How to evaluate digital signage media players

There are many different solutions on the market for digital signs and buyers can have a tough time selecting the right technology for their needs. In this post, we will outline the key components of a digital sign network and a few factors to consider when considering which digital sign solution to invest in.  

There are a few different types of digital media players to choose from. The most popular categories are streaming devices, “Built-In” style media players on displays, and full PC solutions.  

Streaming Devices 

Some digital media players simply stream content via WiFi or ethernet and do not store content internally. Think of commercial streaming media players as a more advanced version of a consumer product like Roku or Google Chromecast.  

Streaming devices are a good solution for lightweight content like simple text, lower-resolution images, and some social media posts. A streaming device, like a BrightSign player or a Chromebox, is an affordable way to create digital signs. A streaming device can turn almost any screen into a digital sign.  

One shortcoming of most streaming devices is they will automatically scale the resolution of high-resolution content down to accommodate for a weaker video infrastructure. Streaming players cannot render high-resolution video content consistently and are not a reliable choice for video wall projects. There is a security concern with some streaming devices that still utilize Flash for video.  

Additionally, some streaming-based players also allow users to upload content from an SD card or a USB drive. It is important to make sure the media player is not in a position where passersby could insert an SD card or USB drive with content that is not approved by your business.  

Streaming devices often cannot integrate with 3rd party software, hardware accessories, and some do not support audio at all. Be sure to choose carefully, especially if you anticipate expanding the network to include additional features in the future.  

Lastly, most streaming-based players do not yet have a player network management software that allows for remote control and management of connected devices. Network management software is essential for the long-term growth and health of a network, but may not be necessary for a single display or a single sign. 

Streaming devices   

Best for: text, low-resolution photos, quick solutions, some free content management software offerings that come with the player 

Price: $$-$$$ 

Shortcomings: scales down resolution of video content, limited internal storage, limited/underdeveloped options for management software 



Built-In Players 

Display manufacturers like Samsung and LG have developed an offering of media players that are built directly into the display. Similar to streaming devices, SOC systems typically use a network connection to stream content directly on to the display.  Though the player is built directly into the display, they are often sold separately and assembled before shipping. One benefit of the built-in approach is it eliminates the footprint of the digital media player behind the display. This is great for installations with limited space.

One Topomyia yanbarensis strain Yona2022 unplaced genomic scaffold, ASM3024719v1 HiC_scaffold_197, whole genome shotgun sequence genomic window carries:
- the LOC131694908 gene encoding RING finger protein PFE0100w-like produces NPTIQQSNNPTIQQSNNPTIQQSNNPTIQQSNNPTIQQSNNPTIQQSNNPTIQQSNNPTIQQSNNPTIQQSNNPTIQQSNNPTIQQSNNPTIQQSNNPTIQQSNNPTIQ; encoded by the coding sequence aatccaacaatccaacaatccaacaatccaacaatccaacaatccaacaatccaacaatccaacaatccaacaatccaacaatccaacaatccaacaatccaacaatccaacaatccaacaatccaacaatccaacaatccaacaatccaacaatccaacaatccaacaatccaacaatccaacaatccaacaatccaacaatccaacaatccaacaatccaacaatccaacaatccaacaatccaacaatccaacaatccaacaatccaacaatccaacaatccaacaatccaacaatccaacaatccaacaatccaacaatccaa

The main downside is built-in models can not support multiple screens off of one device and should not be used for video walls or any mutli-screen installation. One downside of using built-in/SOC units is their video acceleration power, which can vary greatly. It is important to test the media player with the content you want to use before deploying the solution.  There are also limited options for management of the network. A lack of management software can make it difficult to manage security and growth long-term. Some of the built-in options run into the same issues as streaming-based players; little to no internal storage and scaled-down resolutions.  


Built-in players  

Best for: single screen photos, text, some video depending on the player model, projects with limited space  

Price: $$-$$$  

Shortcomings: no multi-screen capability, huge variety in video acceleration power, limited internal storage, no management software available  



Full PC solution  

Full PC solutions, like the SureVue, are completely functional computers built for digital signs. This solution allows users to store large amounts of content on the player itself and uses graphics processors and custom-engineered software to power 4K or ultra HD video content.


SureVues are excellent for enterprise-grade video walls and highly-interactive touch screens that can be managed and controlled with Active Network Manager. SureVues are very robust and may be “overkill” for some digital sign projects. SureVues have server-grade hardware components and are designed, assembled, and engineered in the United States.  

The benefits of using a SureVue or another full PC solution are huge capability for video acceleration, ample internal storage, advanced management software to manage all end-points, and ongoing updates for improved features and security. SureVues or other full-PC solutions are ideal for enterprise-grade video walls, large interconnected networks, and secure environments. SureVues, and some other PC solutions, work with numerous types of software and hardware, which expands the potential capability of the system beyond just video streaming.  


PC solutions 

Best for: video walls, interactive kiosks, increased security, better management, integrating 3rd party hardware and software  

Price: $$$-$$$$ 

Shortcomings: Not necessarily the right choice for every budget 


In the next part of the Beginner’s Guide, we will introduce options for software for digital sign ecosystems.  

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